Money can’t buy you love.

David Warnock is a good man. He’s just not a good candidate with anything exceptional to offer the people of Baltimore.

Smart and hard working, he has a long-proven record of success as a venture capitalist and has spent millions of his own money through his foundation and other initiatives for the benefit of his adopted city. So why isn’t he doing better in the polls?

The simple answer is, money can’t buy you love.  (Be sure to click on the link!)

Despite having loaned his campaign $1.8 million dollars, he’s still stuck well below 10% in the polls. (These are loans now, but they’ll become contributions later when he writes them off. No way is his campaign paying him back.) He should have dropped out after the last Sun poll showed him at only 7%. Instead, he’s loaned his campaign another $300,000 for, no doubt, one last round of broadcast television commercials. Why is that? Why is he stuck? Why isn’t he in the running?

The simple answer is that Mr. Warnock is just not an appealing candidate. It isn’t about the money, that’s for sure. By now, his broadcast television commercials have been seen by their target audience of likely voters several times over.  So why isn’t he leading or even in second or third place in the polls?

  • He’s the slow-motion candidate for Mayor.

For whatever artistic reasons, his advertising agency continues to show Mr. Warnock moving in slow motion. It’s not an effective trick. It’s borderline creepy, particularly in the earlier commercials when he’s walking down the center of abandoned streets or around the harbor.

  • He’s not a politician.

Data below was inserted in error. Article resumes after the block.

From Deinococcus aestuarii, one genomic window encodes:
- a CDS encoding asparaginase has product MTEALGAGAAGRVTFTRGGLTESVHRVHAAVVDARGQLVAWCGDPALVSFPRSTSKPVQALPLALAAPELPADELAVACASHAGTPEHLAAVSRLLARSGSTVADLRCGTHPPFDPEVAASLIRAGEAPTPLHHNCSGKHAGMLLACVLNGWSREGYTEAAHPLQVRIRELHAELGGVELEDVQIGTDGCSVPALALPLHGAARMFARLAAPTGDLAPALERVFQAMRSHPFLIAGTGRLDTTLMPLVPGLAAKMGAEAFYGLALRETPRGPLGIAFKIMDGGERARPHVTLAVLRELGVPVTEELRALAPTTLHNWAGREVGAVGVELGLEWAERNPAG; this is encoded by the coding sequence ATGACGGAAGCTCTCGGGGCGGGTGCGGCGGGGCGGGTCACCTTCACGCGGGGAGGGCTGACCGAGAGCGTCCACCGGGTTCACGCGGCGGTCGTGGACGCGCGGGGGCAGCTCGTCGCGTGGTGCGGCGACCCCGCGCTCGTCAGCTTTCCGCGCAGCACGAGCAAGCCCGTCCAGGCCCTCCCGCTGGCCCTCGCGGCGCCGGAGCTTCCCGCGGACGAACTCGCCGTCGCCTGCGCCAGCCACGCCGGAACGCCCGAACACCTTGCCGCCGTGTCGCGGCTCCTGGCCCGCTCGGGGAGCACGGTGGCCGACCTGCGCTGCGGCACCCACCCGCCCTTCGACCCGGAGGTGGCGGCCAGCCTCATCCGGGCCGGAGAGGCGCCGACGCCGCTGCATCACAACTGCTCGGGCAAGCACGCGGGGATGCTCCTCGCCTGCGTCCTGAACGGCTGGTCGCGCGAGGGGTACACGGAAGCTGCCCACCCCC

We get it. Stop telling us that. Mr. Warnock, with all due respect, you are a politician, at least you became one the day you filed. You’re just not a very good one.

  • His message is off or weak or both.

We’re not sure. It’s a mess. This is Baltimore. This is not a place or time for nuance. The election is about jobs and crime. Everything else is just a distraction. If you’ve got something to say to the voters, look them in the face and tell them what’s on your mind as directly and as clearly as possible.

Okay. Lesson learned. It’s too late for Mr. Warnock to change course. Stick a fork in his candidacy and call it “Done.” So what, under the circumstances, can he do to finish strong? He can drop out. He doesn’t have to endorse anyone but, if he really cares about this city, he can concede, at least to himself, that he’s just not an appealing candidate with anything special to offer – and set his 7% in the polls free to go where it might.

Ironically, think of the jobs he might have helped create had he and his venture capital company, Camden Partners, invested his $1.8 million in one or more Baltimore City employers in the city’s disadvantaged neighborhoods.

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